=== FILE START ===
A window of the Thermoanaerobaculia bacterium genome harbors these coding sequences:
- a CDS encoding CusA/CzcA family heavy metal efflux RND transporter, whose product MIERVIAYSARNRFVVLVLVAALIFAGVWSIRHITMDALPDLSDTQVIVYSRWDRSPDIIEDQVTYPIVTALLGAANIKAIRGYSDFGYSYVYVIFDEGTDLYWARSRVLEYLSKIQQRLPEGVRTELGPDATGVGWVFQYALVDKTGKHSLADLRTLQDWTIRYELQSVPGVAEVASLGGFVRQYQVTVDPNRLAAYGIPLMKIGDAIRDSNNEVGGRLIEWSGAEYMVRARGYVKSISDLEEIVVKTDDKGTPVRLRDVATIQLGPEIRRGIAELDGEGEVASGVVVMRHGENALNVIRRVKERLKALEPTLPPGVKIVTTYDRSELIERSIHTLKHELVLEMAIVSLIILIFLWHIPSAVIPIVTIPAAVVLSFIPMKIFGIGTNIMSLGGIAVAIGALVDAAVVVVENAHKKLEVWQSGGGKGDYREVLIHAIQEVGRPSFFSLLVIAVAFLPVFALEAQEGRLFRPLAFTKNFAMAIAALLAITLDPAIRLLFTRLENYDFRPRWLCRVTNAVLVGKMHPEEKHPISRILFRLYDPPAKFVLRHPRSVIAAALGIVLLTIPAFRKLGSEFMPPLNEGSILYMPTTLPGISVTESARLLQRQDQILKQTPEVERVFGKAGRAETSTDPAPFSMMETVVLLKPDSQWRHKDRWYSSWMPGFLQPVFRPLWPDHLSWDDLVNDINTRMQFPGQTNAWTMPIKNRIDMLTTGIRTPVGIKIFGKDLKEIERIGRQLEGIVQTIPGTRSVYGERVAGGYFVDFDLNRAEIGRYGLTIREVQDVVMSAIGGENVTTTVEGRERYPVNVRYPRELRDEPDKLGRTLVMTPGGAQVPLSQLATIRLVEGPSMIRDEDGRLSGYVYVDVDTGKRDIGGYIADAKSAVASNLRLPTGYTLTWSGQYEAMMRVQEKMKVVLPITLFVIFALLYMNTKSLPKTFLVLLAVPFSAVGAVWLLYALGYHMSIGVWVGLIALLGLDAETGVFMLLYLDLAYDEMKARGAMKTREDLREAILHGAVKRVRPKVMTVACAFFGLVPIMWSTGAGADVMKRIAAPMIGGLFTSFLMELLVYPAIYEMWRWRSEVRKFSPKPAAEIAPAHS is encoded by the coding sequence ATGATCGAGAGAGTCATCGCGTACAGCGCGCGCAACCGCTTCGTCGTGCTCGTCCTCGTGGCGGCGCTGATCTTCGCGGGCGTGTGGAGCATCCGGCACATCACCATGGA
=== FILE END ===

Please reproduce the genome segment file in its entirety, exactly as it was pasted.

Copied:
A window of the Thermoanaerobaculia bacterium genome harbors these coding sequences:
- a CDS encoding CusA/CzcA family heavy metal efflux RND transporter, whose product MIERVIAYSARNRFVVLVLVAALIFAGVWSIRHITMDALPDLSDTQVIVYSRWDRSPDIIEDQVTYPIVTALLGAANIKAIRGYSDFGYSYVYVIFDEGTDLYWARSRVLEYLSKIQQRLPEGVRTELGPDATGVGWVFQYALVDKTGKHSLADLRTLQDWTIRYELQSVPGVAEVASLGGFVRQYQVTVDPNRLAAYGIPLMKIGDAIRDSNNEVGGRLIEWSGAEYMVRARGYVKSISDLEEIVVKTDDKGTPVRLRDVATIQLGPEIRRGIAELDGEGEVASGVVVMRHGENALNVIRRVKERLKALEPTLPPGVKIVTTYDRSELIERSIHTLKHELVLEMAIVSLIILIFLWHIPSAVIPIVTIPAAVVLSFIPMKIFGIGTNIMSLGGIAVAIGALVDAAVVVVENAHKKLEVWQSGGGKGDYREVLIHAIQEVGRPSFFSLLVIAVAFLPVFALEAQEGRLFRPLAFTKNFAMAIAALLAITLDPAIRLLFTRLENYDFRPRWLCRVTNAVLVGKMHPEEKHPISRILFRLYDPPAKFVLRHPRSVIAAALGIVLLTIPAFRKLGSEFMPPLNEGSILYMPTTLPGISVTESARLLQRQDQILKQTPEVERVFGKAGRAETSTDPAPFSMMETVVLLKPDSQWRHKDRWYSSWMPGFLQPVFRPLWPDHLSWDDLVNDINTRMQFPGQTNAWTMPIKNRIDMLTTGIRTPVGIKIFGKDLKEIERIGRQLEGIVQTIPGTRSVYGERVAGGYFVDFDLNRAEIGRYGLTIREVQDVVMSAIGGENVTTTVEGRERYPVNVRYPRELRDEPDKLGRTLVMTPGGAQVPLSQLATIRLVEGPSMIRDEDGRLSGYVYVDVDTGKRDIGGYIADAKSAVASNLRLPTGYTLTWSGQYEAMMRVQEKMKVVLPITLFVIFALLYMNTKSLPKTFLVLLAVPFSAVGAVWLLYALGYHMSIGVWVGLIALLGLDAETGVFMLLYLDLAYDEMKARGAMKTREDLREAILHGAVKRVRPKVMTVACAFFGLVPIMWSTGAGADVMKRIAAPMIGGLFTSFLMELLVYPAIYEMWRWRSEVRKFSPKPAAEIAPAHS is encoded by the coding sequence ATGATCGAGAGAGTCATCGCGTACAGCGCGCGCAACCGCTTCGTCGTGCTCGTCCTCGTGGCGGCGCTGATCTTCGCGGGCGTGTGGAGCATCCGGCACATCACCATGGA